Needham – Marie Waitkevich is trying to talk seriously about the importance of wearing a helmet, but a small monkey keeps banging a walnut on the table behind her, eliciting shrieks of laughter from her audience.
“Not all monkeys eat walnuts this way,” she told her elementary school audience. “Lindsay is particularly good at opening them up.”
Lindsay, a 14-year-old helper monkey, is nearly ready to graduate from Monkey College, where she is being trained to serve as a personal attendant for a severely disabled recipient. She took a break from her studies last week to visit the Eliot School to help Waitkevich, a veterinarian technician at Helping Hands, teach students about disabilities.
The presentation, which kept students at rapt attention for 45 minutes, kicks off an annual Disability education program at the Eliot School. Last year’s program launched with a visit by Travis Roy, a legendary Boston University hockey player whose Vertebrae were shattered after only 11 seconds on the ice.
“People with disabilities are the same as you and me; they just might need a little more time to do something or need a little more help,” said Karin Peirce, a member of the Needham Commission on Disabilities, which partnered with the Eliot School PTC to sponsor the event. “It just helps kids to realize there’s nothing to be afraid of.
“Something like this, they’ll never forget,” she said.
Waitkevich welcomed the students with a short ABC documentary showing a specially trained Capuchin monkey fetch water bottles and operate a microwave.
Then came Lindsay, acting a little shy and wearing a green diaper, in case the crowd of giddy kids frightened her. Normally, Lindsay and her classmates would use special toilets in their cages.
Lindsay wandered the stage on a long leash as Waitkevich talked about Helping Hands, the only organization in the country to breed, train and place helper monkeys at no cost to their recipients. The Boston-based nonprofit has placed 127 monkeys since it was founded in 1979.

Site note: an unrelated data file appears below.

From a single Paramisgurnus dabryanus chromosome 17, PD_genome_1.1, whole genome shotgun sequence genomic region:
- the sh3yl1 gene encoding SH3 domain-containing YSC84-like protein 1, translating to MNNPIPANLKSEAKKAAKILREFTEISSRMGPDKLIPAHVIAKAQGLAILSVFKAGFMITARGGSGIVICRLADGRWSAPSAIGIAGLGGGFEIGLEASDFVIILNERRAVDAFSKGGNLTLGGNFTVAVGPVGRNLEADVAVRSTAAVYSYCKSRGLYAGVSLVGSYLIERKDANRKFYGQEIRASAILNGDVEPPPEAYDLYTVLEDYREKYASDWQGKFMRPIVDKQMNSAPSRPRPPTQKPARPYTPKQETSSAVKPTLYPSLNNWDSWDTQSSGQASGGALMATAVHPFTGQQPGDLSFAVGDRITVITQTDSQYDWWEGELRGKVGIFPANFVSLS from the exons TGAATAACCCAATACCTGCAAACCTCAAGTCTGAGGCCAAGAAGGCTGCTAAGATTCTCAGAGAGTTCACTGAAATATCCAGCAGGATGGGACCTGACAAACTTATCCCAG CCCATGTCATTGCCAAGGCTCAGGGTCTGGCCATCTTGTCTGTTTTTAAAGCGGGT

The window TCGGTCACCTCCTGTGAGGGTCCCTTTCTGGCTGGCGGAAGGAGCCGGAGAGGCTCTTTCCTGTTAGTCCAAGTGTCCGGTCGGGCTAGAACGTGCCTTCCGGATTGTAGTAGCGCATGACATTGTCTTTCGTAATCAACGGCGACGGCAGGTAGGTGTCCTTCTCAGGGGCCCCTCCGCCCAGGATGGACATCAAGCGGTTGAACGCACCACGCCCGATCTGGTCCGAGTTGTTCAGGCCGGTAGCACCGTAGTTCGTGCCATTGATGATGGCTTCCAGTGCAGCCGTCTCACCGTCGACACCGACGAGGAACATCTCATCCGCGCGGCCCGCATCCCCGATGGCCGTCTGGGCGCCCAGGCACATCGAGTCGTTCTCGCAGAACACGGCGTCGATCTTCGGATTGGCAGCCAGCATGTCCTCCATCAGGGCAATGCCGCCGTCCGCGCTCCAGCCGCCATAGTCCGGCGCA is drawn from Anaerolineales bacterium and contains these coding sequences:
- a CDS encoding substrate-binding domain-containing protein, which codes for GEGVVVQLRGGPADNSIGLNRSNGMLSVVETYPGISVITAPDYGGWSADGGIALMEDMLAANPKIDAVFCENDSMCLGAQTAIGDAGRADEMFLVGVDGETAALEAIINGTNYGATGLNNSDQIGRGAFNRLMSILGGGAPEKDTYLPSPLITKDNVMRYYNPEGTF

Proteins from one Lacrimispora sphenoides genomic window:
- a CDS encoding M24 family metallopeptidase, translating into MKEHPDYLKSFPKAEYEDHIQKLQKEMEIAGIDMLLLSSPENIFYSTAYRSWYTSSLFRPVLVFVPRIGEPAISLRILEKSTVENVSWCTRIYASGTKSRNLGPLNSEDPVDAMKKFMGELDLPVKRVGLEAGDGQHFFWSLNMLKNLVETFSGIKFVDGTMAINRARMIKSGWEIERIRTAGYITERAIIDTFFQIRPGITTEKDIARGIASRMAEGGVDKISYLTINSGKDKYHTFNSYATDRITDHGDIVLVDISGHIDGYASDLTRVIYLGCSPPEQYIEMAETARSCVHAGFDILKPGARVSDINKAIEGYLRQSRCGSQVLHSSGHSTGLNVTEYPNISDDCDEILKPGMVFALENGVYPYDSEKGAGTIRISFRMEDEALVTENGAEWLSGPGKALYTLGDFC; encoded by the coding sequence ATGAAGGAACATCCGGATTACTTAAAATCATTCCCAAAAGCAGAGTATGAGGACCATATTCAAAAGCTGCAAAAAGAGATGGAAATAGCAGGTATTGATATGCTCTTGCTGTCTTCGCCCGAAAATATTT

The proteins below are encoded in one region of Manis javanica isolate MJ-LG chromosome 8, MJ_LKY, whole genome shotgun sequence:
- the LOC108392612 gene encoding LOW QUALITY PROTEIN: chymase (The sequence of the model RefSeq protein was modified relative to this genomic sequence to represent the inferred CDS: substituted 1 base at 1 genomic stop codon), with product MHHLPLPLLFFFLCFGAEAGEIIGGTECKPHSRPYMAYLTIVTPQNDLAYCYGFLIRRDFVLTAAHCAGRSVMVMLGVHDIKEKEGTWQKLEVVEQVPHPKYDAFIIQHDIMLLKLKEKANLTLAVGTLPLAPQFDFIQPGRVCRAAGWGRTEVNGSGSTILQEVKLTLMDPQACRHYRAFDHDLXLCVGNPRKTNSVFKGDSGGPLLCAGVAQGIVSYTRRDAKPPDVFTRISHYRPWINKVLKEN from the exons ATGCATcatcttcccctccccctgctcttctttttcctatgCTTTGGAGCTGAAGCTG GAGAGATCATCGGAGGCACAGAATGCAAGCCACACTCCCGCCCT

The monkeys, Waitkevich explained, can do many tasks, such as changing a CD or fetching a book, which would be impossible for someone with a severe spinal-cord injury.
“The difference between your dog and our monkeys is you might have a dog that’s really smart and can go fetch the paper at the end of the driveway, but can he put it back?” she asked the students. “Our monkeys can fetch things, bring them to us and then they can put them where they go.”
But Waitkevich, who has raised several monkeys in her own home, knows firsthand how quickly the monkeys learn. She told students about a time when she was taking down wallpaper in her house so it could be replaced. She came back later to find that her monkeys, who had watched the whole time, had taken the new wallpaper down as well.
“You have to be careful what you teach them,” she said.
Recipients communicate with their monkey with a laser pointer, which they use to indicate the object the want or the task they want the monkey to perform. As cool as the monkeys are, the point, Waitkevich said, is that nobody should ever want to have one.
“While giving a [quadriplegic a] monkey brightens their life, and makes their life a lot better, it’s something I hope none of you ever have to have,” she told the Eliot School students.
Waitkevich told the students to avoid a spinal cord injury by wearing a helmet while skiing or biking, and putting their hands in front of them when diving into a lake or shallow pool.
“There are many things you will do, day in and day out, that will put you at risk for a spinal cord injury,” she said.
Waitkevich also talked about the isolation the disabled can experience after an accident, when friends and family begin treating you differently. She told the students they should treat the disabled like anybody else.
And despite the fun of having a monkey in school, students said the got the message.
“She gave a lot of information about what it would be like to like if you had a monkey and you were disabled,” said 10-year-old Teddi Shapiro.
“I have never broken a bone and I don’t want to,” said 9-year-old Tiffany Perryman.
That’s exactly the point, said Megan Talbert, chief operating officer for Helping Hands.
“The intention of the educational component is to capture the kids’ interest with the monkey, but also to talk to them about safety and disability awareness, and the types of injuries that can happen to kids their age,” she said.
By Neal Simpson